Every year, we see some high character player that overcomes their physical and athletic limitations to exceed expectations in the NFL, including the likes of Lofa Tatupu, Matt Hasselback, Russell Wilson, Tom Brady, and Joe Montana. The question of character becomes confusing though at the NFL level. Former Seattle Seahawks GM Tim Ruskell filtered draft selections based on the criteria of high character, but his choir boy philosophy never panned out. Football is a sport that demands the “dirtbag” and “tough guy” types- you want the Fight Club street fighter type over the valedictorian type. Ruskell picked role model softies like Lawrence Jackson (the pontificator), David Greene, Chris Spencer, Kelly Jennings, Rob Sims, and Mike Teel.
What are the intangibles that seem to pay-off at the next level? I’m going to look at some 2013 draft prospects through the filter of seven key intangibles.
Player Bio of Khas Greene – The Tangibles.
Born – February 4, 1988
Hometown- Elizabeth, NJ
Measurements – 6’1, 230 LBS, 4.52 to 4.75 estimated 40-time, good top-end speed
Education – Senior at Rutgers
Accolades – Big East Defensive Player of the Year honors, Defense ranked No. 6 in the nation in rushing defense and No. 10 in total defense, allowed only 6 rushing touchdowns, third leading tackler of all-time in Rutgers history
Notes – Converted from safety in 2011. Does not have great lateral movement, but this may be a result of his injury in the 2011 Pinstrip Bowl.
Leadership. Leader’s focus on legacy and what impact they have on other players. In an interview right before the Russell Athletic Bowl, Greene discussed how his goal was to leave a legacy with his time at Rutgers. ”I just want them to remember me as a great guy, great leader and a great teammate,” Khaseem Greene. Green is a very vocal leader on and off the field.
Physical Toughness. This maybe Greene’s weakest point. As an undersized linebacker, he doesn’t attack blockers in any physically dominating way. While watching film on the game against UConn and the game against Syracuse, in both games a blocker violently throws Greene backwards.
Aggressive Nastiness. Aggressive nastiness does not show up on film. At times, Green plays soft and at other times he hits hard and plays aggressively. Which Greene will show up in the NFL?
Competitiveness/Setting The Tone. “I’m going to run to the ball, relentless to the ball and maximum effort and never give up on the play and just keep playing to the whistle,” Greene says in his interview. However, the film does not show tone-setting high-motor effort on every play.
Work Ethic/Desire To Be Great. Interviews with Rutger teammates and coaches indicate that Khaseem works harder than anyone in the linebacker’s room, in the weight room and in the class room. Greene has elite play-recognition and anticipation skills, which comes from hard work in the film room. In addition, Greene shows great timing in the blitz and patience during delayed blitzes. He had 5.5 sacks last year.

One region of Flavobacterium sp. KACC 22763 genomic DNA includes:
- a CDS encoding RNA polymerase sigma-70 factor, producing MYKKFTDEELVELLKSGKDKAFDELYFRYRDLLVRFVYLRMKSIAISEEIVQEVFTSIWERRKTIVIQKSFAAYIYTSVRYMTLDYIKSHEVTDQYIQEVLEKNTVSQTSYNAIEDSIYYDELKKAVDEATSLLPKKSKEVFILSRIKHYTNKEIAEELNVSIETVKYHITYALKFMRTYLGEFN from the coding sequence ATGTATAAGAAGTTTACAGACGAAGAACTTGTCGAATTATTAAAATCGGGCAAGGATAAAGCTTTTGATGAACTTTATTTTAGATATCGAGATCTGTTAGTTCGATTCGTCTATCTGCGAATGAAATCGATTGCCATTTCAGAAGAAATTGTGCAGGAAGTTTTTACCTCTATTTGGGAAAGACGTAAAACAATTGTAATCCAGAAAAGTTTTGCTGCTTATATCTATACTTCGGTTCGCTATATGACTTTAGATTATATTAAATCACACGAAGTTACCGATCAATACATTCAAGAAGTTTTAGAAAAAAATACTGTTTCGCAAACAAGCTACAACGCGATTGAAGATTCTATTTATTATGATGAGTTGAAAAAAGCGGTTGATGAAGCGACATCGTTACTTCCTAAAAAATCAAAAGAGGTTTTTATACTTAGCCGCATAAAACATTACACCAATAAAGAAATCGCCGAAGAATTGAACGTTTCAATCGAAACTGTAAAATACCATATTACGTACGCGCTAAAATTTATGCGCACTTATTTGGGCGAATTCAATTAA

Mental Toughness/Resilience. With the way that Greene handled a serious ankle injury, he has shown that he knows how to battle adversity. In the NFL, he would likely be targeted and tested in coverage, and he would need strong mental toughness to bounce back when he inevitably gets beat. He’ll also be tested with inside zone blocking traps that seemed to pose problems for him at the college level.
Football IQ. As a former safety, Greene has strong play-recognition instincts and this shows up on film. He’ll do well reading and reacting to plays, especially in defending the underneath routes in zone coverage. On the flip side, Greene does not show fluid lateral movement or strong man-to-man coverage. After reading some other scouting reports on Greene, from my own film analysis I did not come away as impressed with his coverage skills as indicated in those reports. However, the Seahawks were destroyed last year by slot receivers and tight ends in the seams, and Green would definitely upgrade our coverage skills at the WILL position.
Overview. Khaseem Greene is a boom-bust type player in the NFL, who would likely struggle as a rookie and be more of a player that takes two to three years to develop. He has excellent instincts, play-recognition and work ethic. On the other hand, Greene is not consistent. I’m not convinced that Greene is the player that will win a street fight and he particularly struggles against pulling guards on the second level. He’s definitely a player with the ability to overcome his deficiencies at the next level through hard work and leadership ability. I do believe that Pete Carroll would see him as a playmaker and the player that possesses unique skill sets. The Seahawks would be an ideal fit for Greene as we highlight player strengths and hide weaknesses.
Intangible Score - 4 out of 7
Prediction - Third or fourth round pick. His combine 40-yard times will likely strongly impact his draft status. He’s a good fit for the Seahawks, and I could see our team taking a gamble on him in the mid-rounds especially since he would be a great contributor on special teams.